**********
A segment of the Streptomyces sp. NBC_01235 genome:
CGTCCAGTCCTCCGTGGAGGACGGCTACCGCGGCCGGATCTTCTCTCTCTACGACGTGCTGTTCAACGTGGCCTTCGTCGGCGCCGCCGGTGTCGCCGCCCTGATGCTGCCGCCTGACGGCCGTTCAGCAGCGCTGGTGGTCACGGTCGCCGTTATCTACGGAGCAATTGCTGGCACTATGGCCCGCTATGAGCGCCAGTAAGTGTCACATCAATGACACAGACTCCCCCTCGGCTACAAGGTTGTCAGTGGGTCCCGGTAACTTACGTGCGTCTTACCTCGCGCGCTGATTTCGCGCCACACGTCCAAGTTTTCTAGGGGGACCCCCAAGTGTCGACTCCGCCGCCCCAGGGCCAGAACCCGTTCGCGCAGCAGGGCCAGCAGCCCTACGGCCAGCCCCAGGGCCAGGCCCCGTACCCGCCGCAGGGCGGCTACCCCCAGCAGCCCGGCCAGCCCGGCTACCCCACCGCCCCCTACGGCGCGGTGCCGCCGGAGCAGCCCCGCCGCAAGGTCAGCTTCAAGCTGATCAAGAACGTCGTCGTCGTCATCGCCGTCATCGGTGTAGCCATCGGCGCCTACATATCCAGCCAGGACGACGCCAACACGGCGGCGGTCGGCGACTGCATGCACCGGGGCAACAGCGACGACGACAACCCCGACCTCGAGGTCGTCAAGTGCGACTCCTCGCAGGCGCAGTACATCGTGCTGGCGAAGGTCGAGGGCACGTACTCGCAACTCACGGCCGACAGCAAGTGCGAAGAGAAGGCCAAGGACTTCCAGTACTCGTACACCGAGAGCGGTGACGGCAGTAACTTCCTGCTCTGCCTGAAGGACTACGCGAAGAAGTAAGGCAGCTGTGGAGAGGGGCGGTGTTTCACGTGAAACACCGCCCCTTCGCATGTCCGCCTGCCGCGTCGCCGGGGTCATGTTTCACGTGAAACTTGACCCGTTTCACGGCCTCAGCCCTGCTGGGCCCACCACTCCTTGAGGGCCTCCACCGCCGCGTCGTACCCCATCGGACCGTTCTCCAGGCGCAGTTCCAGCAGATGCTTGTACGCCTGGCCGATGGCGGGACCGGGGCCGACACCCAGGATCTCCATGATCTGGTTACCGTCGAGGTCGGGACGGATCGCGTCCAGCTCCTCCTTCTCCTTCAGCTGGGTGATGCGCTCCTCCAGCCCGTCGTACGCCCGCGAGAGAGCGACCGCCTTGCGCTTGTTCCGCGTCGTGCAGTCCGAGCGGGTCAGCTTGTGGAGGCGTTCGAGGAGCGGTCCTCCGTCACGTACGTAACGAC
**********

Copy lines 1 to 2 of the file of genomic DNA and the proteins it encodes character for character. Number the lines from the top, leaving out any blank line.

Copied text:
A segment of the Streptomyces sp. NBC_01235 genome:
CGTCCAGTCCTCCGTGGAGGACGGCTACCGCGGCCGGATCTTCTCTCTCTACGACGTGCTGTTCAACGTGGCCTTCGTCGGCGCCGCCGGTGTCGCCGCCCTGATGCTGCCGCCTGACGGCCGTTCAGCAGCGCTGGTGGTCACGGTCGCCGTTATCTACGGAGCAATTGCTGGCACTATGGCCCGCTATGAGCGCCAGTAAGTGTCACATCAATGACACAGACTCCCCCTCGGCTACAAGGTTGTCAGTGGGTCCCGGTAACTTACGTGCGTCTTACCTCGCGCGCTGATTTCGCGCCACACGTCCAAGTTTTCTAGGGGGACCCCCAAGTGTCGACTCCGCCGCCCCAGGGCCAGAACCCGTTCGCGCAGCAGGGCCAGCAGCCCTACGGCCAGCCCCAGGGCCAGGCCCCGTACCCGCCGCAGGGCGGCTACCCCCAGCAGCCCGGCCAGCCCGGCTACCCCACCGCCCCCTACGGCGCGGTGCCGCCGGAGCAGCCCCGCCGCAAGGTCAGCTTCAAGCTGATCAAGAACGTCGTCGTCGTCATCGCCGTCATCGGTGTAGCCATCGGCGCCTACATATCCAGCCAGGACGACGCCAACACGGCGGCGGTCGGCGACTGCATGCACCGGGGCAACAGCGACGACGACAACCCCGACCTCGAGGTCGTCAAGTGCGACTCCTCGCAGGCGCAGTACATCGTGCTGGCGAAGGTCGAGGGCACGTACTCGCAACTCACGGCCGACAGCAAGTGCGAAGAGAAGGCCAAGGACTTCCAGTACTCGTACACCGAGAGCGGTGACGGCAGTAACTTCCTGCTCTGCCTGAAGGACTACGCGAAGAAGTAAGGCAGCTGTGGAGAGGGGCGGTGTTTCACGTGAAACACCGCCCCTTCGCATGTCCGCCTGCCGCGTCGCCGGGGTCATGTTTCACGTGAAACTTGACCCGTTTCACGGCCTCAGCCCTGCTGGGCCCACCACTCCTTGAGGGCCTCCACCGCCGCGTCGTACCCCATCGGACCGTTCTCCAGGCGCAGTTCCAGCAGATGCTTGTACGCCTGGCCGATGGCGGGACCGGGGCCGACACCCAGGATCTCCATGATCTGGTTACCGTCGAGGTCGGGACGGATCGCGTCCAGCTCCTCCTTCTCCTTCAGCTGGGTGATGCGCTCCTCCAGCCCGTCGTACGCCCGCGAGAGAGCGACCGCCTTGCGCTTGTTCCGCGTCGTGCAGTCCGAGCGGGTCAGCTTGTGGAGGCGTTCGAGGAGCGGTCCTCCGTCACGTACGTAACGAC